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Contours and Concepts of Peace


Mahendra Kumar

PEACE STUDIES: AN INTRODUCTION TO THE CONCEPT, SCOPE AND THEMES
Edited by Ranabir Samaddar
Sage Publications, New Delhi, 2004, pp. 445, Rs. 480.00

THE PEACE DIVIDEND: PROGRESS FOR INDIA AND SOUTH ASIA
The Hindustan Times Leadership Initiative
Lotus Collection, an imprint of Roli Books, New Delhi, 2004, pp. 173, Rs. 395.00

VOLUME XXIX NUMBER 4 April 2005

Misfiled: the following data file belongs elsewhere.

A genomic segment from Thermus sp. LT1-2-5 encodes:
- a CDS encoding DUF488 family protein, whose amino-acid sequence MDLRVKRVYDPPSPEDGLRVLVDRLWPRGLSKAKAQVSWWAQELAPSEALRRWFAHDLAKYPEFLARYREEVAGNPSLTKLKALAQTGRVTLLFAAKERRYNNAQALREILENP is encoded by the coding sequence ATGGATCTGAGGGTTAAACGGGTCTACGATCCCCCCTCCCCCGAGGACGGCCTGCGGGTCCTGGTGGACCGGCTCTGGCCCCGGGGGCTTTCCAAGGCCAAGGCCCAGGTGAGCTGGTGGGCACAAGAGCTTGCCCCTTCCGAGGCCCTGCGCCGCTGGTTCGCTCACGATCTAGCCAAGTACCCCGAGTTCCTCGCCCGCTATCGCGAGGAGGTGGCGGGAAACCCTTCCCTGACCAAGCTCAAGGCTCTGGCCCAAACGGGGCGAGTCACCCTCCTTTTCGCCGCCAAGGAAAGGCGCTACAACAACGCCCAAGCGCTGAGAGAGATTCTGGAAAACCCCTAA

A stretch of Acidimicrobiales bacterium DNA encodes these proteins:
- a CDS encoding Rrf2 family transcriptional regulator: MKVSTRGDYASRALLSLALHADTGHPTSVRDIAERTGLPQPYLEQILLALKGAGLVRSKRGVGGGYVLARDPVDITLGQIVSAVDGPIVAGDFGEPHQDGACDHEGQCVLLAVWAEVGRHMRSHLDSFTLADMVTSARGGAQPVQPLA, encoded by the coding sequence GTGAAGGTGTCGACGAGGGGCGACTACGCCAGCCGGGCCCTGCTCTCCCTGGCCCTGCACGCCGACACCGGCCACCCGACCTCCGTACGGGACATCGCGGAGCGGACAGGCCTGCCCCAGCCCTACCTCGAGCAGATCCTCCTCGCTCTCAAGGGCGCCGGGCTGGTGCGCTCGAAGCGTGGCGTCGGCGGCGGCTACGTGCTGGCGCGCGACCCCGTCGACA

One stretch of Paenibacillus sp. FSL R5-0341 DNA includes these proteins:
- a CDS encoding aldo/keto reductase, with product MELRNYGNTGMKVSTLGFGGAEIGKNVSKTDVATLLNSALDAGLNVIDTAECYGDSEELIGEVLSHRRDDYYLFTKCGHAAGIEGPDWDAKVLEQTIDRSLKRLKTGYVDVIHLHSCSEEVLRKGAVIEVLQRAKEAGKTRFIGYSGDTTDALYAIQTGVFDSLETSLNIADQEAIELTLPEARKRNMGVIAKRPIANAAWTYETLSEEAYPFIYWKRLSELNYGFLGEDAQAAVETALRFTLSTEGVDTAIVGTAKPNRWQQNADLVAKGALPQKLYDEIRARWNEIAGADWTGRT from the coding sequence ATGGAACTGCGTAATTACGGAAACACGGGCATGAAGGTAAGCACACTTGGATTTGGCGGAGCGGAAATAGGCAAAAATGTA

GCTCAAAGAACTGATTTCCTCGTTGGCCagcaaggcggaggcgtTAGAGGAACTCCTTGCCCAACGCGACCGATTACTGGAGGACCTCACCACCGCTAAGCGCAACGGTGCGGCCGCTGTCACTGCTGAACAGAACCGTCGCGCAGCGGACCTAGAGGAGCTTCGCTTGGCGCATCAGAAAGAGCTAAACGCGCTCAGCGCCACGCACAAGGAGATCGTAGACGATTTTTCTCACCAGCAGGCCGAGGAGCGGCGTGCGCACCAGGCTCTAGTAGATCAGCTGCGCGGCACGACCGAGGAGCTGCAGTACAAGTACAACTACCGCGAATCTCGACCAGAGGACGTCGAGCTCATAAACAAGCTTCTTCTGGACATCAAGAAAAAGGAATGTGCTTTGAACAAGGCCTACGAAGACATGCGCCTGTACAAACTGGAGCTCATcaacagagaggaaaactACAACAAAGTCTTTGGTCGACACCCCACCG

Peace research or peace studies is essentially a European academic movement having its beginnings in the early and mid-1960s. But ever since the first international conference on peace research convened by Jayaprakash Narayan as Chairman of the Gandhian Institute of Studies, Varanasi in 1968, it has registered itself as a major source of inspiration guiding scholars in India in social sciences into a significant move from the margins of value-free research to the mainstream of value-oriented research, thus making social science research purposive.   Indeed the decades of the 1960s and the 1970s constituted the formative phase of the growth of peace research or peace studies in India. As a consequence of this, several Indian universities started courses on peace studies, conferences and seminars began to be orga-nized on peace studies, and fund-giving agencies like the Indian Council of Social Science Research (ICSSR) started supporting research projects having a broad peace orientation. Themes like development and removal of poverty acquired much greater respect and wider recognition as crucial agents of a peaceful and just social order.   Yet the concept of peace and peace research remained amorphous in the absence of any clear idea about what is meant by peace research and what is its distinctive methodology. Looked in this perspective, a book like the one edited by Ranabir Samaddar should ideally have been published about thirty years ago, obviously because it gives a broad sketch of what the field of peace studies is. It would have been treated as a much more welcome contribution at a time when the field was just registering its emergence.   Samaddar’s book has to be assessed not as a harbinger of the field but rather as a stock taking of the growth of the field that has taken place during the last three decades or so, particularly with reference to the South Asian region. The book is essentially an anthology that covers divergent perspectives on the concept and scope of peace studies projected by quite a large number of eminent scholars drawn from South Asia, mostly from India.   Under the title of the book, the three broad divisions are the concept, the scope, and the themes. But, under the contents, the divisions are definition of peace studies, borders, wars and the people, and conflict situations and dialogues for peace. The running common thread through this two-level division is the dominant concern for identifying the field ...


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